Arnaud Maggs, who started out as a graphic designer and began his art career in middle age, died Saturday, November 17 in Toronto. He was 86.
Interested in systems of classification and taxonomy, the conceptual photographer's first exhibit was a grid of deadpan, mug-shot-like photographs of friends and fellow artists.
He turned his lens in a similar conceptual fashion on Joseph Bueys in 100 Profile Views, as well as documenting objects, book and scrapbook pages and the backs of envelopes, usually exhibited in a grid format.
It sounds rigorous, but Maggs's work also contained a healthy dose of humour. His recent shows at Susan Hobbs Gallery included architectural diagrams that portrayed admired artists and a fitting valedictory series of 19th-century-style self-portraits in which he posed as Pierrot from commedia dell'arte.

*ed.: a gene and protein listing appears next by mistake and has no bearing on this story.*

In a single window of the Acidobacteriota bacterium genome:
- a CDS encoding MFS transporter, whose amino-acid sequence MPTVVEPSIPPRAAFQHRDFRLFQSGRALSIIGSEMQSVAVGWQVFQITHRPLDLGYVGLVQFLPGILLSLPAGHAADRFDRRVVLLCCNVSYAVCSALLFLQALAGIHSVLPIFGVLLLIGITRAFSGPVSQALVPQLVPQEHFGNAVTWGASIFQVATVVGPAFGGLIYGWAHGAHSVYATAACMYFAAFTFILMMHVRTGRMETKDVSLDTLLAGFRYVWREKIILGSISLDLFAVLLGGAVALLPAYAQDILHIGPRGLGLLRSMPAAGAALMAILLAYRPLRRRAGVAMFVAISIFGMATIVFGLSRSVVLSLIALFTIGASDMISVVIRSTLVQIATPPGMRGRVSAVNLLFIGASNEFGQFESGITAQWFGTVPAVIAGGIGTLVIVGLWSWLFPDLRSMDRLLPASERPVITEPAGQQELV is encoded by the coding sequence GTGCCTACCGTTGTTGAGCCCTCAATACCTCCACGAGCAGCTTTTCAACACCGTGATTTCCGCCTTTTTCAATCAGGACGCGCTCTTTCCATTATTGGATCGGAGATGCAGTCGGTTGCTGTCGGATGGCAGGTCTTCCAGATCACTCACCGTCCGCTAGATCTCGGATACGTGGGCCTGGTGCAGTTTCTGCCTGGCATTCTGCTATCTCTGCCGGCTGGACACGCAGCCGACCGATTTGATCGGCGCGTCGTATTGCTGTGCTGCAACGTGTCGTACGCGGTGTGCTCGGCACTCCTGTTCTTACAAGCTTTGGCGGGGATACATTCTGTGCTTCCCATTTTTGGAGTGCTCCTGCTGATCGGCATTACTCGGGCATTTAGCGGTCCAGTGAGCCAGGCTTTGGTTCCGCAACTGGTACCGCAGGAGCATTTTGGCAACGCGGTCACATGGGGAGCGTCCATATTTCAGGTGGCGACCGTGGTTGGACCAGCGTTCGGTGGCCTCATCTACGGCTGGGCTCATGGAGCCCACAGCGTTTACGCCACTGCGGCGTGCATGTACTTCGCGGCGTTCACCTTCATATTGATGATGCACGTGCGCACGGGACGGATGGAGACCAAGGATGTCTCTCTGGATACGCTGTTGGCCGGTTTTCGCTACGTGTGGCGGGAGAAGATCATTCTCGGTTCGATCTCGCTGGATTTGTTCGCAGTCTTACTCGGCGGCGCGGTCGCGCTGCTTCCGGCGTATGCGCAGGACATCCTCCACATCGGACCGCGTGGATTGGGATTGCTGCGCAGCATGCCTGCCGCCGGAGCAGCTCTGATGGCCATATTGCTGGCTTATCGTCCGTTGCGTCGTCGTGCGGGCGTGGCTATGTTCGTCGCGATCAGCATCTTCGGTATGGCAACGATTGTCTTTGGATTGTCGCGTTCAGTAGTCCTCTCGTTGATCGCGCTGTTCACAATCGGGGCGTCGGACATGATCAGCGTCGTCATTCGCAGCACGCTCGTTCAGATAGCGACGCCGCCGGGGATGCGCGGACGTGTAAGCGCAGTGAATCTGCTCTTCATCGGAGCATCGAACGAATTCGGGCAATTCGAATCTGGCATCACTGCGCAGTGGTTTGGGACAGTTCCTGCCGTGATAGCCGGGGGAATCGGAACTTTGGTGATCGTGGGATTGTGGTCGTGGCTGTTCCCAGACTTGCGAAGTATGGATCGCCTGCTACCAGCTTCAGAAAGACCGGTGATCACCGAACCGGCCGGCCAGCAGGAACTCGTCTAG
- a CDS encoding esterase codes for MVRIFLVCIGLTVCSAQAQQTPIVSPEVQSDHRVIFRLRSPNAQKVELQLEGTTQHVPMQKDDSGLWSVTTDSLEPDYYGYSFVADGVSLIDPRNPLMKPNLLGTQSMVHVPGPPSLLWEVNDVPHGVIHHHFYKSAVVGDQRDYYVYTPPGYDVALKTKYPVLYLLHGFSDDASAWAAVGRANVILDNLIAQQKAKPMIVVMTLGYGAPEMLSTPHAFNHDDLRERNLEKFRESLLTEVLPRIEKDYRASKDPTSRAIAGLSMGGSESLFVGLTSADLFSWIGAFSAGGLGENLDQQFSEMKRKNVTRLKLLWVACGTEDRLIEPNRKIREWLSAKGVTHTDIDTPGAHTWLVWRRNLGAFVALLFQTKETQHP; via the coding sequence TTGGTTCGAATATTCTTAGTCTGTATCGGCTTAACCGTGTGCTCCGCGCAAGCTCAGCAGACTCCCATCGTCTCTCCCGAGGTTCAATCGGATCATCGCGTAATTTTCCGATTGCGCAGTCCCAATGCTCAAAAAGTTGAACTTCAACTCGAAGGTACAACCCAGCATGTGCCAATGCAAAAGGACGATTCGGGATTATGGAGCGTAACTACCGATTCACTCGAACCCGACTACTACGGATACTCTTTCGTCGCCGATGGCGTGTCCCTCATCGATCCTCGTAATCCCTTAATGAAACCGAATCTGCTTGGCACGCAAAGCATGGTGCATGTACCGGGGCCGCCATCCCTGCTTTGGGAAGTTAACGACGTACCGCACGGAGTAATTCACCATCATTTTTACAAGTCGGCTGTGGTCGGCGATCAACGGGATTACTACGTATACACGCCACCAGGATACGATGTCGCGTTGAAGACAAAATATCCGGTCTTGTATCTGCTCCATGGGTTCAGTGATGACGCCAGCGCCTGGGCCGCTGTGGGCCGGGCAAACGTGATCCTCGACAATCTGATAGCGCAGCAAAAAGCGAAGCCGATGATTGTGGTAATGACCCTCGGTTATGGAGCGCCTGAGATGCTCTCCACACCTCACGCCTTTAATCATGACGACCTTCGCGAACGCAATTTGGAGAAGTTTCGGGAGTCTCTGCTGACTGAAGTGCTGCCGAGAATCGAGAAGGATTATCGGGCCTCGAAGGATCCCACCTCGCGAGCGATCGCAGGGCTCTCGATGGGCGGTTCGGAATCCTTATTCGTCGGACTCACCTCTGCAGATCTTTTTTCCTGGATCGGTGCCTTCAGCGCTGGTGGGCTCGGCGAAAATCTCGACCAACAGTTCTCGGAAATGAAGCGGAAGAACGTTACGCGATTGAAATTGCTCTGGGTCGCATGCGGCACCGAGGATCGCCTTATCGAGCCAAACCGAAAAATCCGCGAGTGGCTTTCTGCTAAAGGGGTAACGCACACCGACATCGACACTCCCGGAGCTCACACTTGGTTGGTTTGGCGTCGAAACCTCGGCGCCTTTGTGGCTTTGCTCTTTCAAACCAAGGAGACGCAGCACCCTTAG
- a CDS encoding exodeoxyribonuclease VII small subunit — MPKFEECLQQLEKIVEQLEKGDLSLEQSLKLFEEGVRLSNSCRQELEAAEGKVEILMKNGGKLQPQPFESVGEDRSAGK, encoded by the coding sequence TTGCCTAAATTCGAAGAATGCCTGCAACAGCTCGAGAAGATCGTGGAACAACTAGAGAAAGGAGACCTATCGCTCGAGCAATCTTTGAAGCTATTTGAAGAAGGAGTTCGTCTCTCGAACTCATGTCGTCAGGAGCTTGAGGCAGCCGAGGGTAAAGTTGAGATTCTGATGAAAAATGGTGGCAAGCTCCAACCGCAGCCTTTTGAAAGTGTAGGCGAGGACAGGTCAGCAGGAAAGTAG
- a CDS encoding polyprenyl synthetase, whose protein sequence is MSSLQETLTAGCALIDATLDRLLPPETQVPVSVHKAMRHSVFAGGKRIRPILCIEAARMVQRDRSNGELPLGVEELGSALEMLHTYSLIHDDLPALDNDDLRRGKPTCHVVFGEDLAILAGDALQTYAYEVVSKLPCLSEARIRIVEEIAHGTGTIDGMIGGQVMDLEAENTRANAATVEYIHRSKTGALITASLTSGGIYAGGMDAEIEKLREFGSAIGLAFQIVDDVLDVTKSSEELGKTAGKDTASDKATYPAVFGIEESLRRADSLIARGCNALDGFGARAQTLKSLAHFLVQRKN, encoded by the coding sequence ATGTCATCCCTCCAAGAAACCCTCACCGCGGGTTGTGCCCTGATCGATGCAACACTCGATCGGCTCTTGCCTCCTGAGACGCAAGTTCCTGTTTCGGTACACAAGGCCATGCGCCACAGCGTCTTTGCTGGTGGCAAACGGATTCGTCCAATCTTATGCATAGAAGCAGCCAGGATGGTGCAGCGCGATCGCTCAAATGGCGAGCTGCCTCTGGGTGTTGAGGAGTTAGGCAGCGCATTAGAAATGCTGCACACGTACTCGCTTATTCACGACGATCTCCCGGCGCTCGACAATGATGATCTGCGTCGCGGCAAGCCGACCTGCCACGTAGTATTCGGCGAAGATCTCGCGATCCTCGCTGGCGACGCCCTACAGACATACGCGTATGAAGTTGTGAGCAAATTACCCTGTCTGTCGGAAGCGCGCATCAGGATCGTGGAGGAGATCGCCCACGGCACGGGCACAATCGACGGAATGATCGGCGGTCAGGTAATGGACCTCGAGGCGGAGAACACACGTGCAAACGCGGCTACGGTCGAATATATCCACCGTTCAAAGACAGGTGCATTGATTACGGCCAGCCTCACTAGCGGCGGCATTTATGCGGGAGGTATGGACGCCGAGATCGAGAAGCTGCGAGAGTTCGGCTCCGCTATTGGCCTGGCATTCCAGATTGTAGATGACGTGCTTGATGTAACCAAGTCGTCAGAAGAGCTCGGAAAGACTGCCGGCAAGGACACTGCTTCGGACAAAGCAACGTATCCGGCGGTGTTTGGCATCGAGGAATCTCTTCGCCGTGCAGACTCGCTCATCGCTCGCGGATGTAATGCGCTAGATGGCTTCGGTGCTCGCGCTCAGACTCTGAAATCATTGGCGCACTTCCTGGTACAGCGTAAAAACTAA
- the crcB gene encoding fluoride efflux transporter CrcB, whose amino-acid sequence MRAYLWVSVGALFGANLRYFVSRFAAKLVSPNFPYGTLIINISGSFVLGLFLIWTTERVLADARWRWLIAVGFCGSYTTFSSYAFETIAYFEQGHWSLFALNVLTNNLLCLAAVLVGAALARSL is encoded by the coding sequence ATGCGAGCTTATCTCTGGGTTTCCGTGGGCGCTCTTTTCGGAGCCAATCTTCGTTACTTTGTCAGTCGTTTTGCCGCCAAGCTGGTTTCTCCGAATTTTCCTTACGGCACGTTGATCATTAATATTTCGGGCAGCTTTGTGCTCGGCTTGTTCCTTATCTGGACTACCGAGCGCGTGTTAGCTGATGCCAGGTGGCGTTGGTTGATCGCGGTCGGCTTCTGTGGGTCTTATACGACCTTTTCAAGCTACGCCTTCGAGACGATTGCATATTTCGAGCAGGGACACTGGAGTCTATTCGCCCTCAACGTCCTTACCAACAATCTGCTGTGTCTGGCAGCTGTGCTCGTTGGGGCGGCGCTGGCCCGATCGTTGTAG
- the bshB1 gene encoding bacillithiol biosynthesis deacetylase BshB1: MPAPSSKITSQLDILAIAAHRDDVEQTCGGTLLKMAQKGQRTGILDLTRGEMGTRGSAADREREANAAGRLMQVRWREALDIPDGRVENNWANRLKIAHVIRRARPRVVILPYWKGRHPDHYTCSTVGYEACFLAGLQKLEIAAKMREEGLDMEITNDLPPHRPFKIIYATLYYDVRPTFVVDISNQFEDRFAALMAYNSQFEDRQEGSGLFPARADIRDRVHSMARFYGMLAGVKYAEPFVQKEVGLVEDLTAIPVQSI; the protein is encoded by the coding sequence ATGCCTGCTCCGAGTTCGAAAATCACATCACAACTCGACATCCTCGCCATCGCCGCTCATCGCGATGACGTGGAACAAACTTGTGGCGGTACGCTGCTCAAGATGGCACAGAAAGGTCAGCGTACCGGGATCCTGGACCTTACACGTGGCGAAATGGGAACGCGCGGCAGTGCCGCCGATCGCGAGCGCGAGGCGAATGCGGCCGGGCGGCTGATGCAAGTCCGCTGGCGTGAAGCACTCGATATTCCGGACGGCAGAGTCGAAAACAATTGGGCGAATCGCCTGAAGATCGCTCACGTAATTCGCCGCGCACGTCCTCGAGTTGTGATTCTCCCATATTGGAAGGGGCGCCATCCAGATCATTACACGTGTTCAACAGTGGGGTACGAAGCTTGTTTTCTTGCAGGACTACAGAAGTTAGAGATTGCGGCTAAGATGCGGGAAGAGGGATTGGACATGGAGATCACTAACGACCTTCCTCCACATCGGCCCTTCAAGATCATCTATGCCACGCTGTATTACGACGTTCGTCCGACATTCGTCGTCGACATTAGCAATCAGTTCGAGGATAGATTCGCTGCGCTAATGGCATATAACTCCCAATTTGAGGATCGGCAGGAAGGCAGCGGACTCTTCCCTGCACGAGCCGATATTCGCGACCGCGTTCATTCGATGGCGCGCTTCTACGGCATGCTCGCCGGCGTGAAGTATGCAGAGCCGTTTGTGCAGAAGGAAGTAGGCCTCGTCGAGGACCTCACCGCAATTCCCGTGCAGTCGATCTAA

Maggs received the Governor General's visual arts award in 2006 and the Scotiabank Photography Prize during this year's Contact Photography Festival, which honours him with a 2013 exhibit that we hope includes elements of last summer's career retrospective at the National Gallery in Ottawa.